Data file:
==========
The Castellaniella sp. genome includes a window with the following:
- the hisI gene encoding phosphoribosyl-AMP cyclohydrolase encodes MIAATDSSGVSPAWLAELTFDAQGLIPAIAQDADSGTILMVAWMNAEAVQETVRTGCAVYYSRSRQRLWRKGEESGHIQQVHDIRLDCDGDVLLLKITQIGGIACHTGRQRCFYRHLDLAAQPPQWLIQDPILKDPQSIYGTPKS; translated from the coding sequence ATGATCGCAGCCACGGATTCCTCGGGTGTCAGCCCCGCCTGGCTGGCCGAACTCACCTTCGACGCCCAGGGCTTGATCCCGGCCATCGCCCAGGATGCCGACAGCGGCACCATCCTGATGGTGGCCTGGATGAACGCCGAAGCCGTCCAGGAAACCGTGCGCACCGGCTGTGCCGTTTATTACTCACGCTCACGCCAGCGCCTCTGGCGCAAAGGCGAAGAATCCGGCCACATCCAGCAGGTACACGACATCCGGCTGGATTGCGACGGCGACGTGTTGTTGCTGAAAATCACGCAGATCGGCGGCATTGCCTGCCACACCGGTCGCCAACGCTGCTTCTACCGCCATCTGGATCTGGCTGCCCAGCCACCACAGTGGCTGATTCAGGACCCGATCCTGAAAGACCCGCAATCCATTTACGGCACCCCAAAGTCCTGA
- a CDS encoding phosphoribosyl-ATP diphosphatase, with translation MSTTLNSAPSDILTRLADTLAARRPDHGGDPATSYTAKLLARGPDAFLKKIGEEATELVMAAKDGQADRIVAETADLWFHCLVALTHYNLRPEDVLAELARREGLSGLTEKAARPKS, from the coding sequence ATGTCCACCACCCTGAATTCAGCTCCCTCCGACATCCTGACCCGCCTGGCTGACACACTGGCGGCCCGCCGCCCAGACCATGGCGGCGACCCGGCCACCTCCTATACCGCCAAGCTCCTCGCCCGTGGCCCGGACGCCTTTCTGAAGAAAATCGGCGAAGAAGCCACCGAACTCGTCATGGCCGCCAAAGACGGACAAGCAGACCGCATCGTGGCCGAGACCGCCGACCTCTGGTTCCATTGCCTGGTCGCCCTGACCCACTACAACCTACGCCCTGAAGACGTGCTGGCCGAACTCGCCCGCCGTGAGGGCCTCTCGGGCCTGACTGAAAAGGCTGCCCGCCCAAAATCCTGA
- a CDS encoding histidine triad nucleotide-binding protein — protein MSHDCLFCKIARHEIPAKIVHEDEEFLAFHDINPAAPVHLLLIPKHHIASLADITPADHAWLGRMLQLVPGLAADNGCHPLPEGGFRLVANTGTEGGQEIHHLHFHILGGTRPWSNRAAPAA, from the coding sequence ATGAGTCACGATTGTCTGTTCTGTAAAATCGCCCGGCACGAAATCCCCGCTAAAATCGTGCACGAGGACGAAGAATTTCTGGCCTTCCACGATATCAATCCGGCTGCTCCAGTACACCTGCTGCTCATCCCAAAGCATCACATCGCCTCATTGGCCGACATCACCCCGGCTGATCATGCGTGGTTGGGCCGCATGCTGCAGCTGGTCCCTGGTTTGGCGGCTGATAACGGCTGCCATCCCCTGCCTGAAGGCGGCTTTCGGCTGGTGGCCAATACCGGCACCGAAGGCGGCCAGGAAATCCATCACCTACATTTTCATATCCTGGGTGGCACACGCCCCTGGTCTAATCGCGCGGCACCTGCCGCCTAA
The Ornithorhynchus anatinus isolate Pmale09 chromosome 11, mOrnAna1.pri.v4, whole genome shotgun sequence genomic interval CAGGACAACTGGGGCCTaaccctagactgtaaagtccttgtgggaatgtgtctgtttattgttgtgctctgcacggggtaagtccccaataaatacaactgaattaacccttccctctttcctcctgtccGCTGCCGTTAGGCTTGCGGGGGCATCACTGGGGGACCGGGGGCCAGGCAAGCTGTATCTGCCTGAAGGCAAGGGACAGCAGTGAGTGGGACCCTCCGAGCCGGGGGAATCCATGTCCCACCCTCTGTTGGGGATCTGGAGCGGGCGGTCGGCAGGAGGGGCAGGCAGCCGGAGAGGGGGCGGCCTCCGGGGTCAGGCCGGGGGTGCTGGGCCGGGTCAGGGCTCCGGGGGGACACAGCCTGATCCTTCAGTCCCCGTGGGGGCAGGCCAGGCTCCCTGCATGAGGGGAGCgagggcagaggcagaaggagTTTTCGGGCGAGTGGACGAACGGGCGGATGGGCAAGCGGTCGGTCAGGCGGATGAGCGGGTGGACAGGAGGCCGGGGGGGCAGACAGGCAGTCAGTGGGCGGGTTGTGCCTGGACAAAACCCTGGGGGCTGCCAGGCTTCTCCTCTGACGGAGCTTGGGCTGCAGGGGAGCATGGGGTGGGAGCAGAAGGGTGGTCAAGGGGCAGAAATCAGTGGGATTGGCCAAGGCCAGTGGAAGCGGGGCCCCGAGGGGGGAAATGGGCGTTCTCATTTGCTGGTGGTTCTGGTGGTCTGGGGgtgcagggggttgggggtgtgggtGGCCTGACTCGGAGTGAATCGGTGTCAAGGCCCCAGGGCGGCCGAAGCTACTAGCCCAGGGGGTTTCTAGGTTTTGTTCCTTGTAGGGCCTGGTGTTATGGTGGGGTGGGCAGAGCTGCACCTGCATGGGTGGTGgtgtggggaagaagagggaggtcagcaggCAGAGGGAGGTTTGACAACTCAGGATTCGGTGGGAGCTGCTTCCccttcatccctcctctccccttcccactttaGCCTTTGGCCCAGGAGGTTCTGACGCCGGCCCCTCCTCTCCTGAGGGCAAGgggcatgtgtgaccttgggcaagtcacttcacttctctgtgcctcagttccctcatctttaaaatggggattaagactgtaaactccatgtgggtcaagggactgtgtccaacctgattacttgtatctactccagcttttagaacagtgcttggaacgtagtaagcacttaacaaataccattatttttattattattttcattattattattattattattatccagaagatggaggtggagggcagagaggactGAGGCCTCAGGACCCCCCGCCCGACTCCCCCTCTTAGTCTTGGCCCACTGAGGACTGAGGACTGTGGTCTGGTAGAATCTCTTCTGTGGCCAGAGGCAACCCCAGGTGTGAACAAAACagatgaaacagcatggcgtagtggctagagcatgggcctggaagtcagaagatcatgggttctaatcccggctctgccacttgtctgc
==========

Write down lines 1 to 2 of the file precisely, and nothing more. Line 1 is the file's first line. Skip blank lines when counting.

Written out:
The Castellaniella sp. genome includes a window with the following:
- the hisI gene encoding phosphoribosyl-AMP cyclohydrolase encodes MIAATDSSGVSPAWLAELTFDAQGLIPAIAQDADSGTILMVAWMNAEAVQETVRTGCAVYYSRSRQRLWRKGEESGHIQQVHDIRLDCDGDVLLLKITQIGGIACHTGRQRCFYRHLDLAAQPPQWLIQDPILKDPQSIYGTPKS; translated from the coding sequence ATGATCGCAGCCACGGATTCCTCGGGTGTCAGCCCCGCCTGGCTGGCCGAACTCACCTTCGACGCCCAGGGCTTGATCCCGGCCATCGCCCAGGATGCCGACAGCGGCACCATCCTGATGGTGGCCTGGATGAACGCCGAAGCCGTCCAGGAAACCGTGCGCACCGGCTGTGCCGTTTATTACTCACGCTCACGCCAGCGCCTCTGGCGCAAAGGCGAAGAATCCGGCCACATCCAGCAGGTACACGACATCCGGCTGGATTGCGACGGCGACGTGTTGTTGCTGAAAATCACGCAGATCGGCGGCATTGCCTGCCACACCGGTCGCCAACGCTGCTTCTACCGCCATCTGGATCTGGCTGCCCAGCCACCACAGTGGCTGATTCAGGACCCGATCCTGAAAGACCCGCAATCCATTTACGGCACCCCAAAGTCCTGA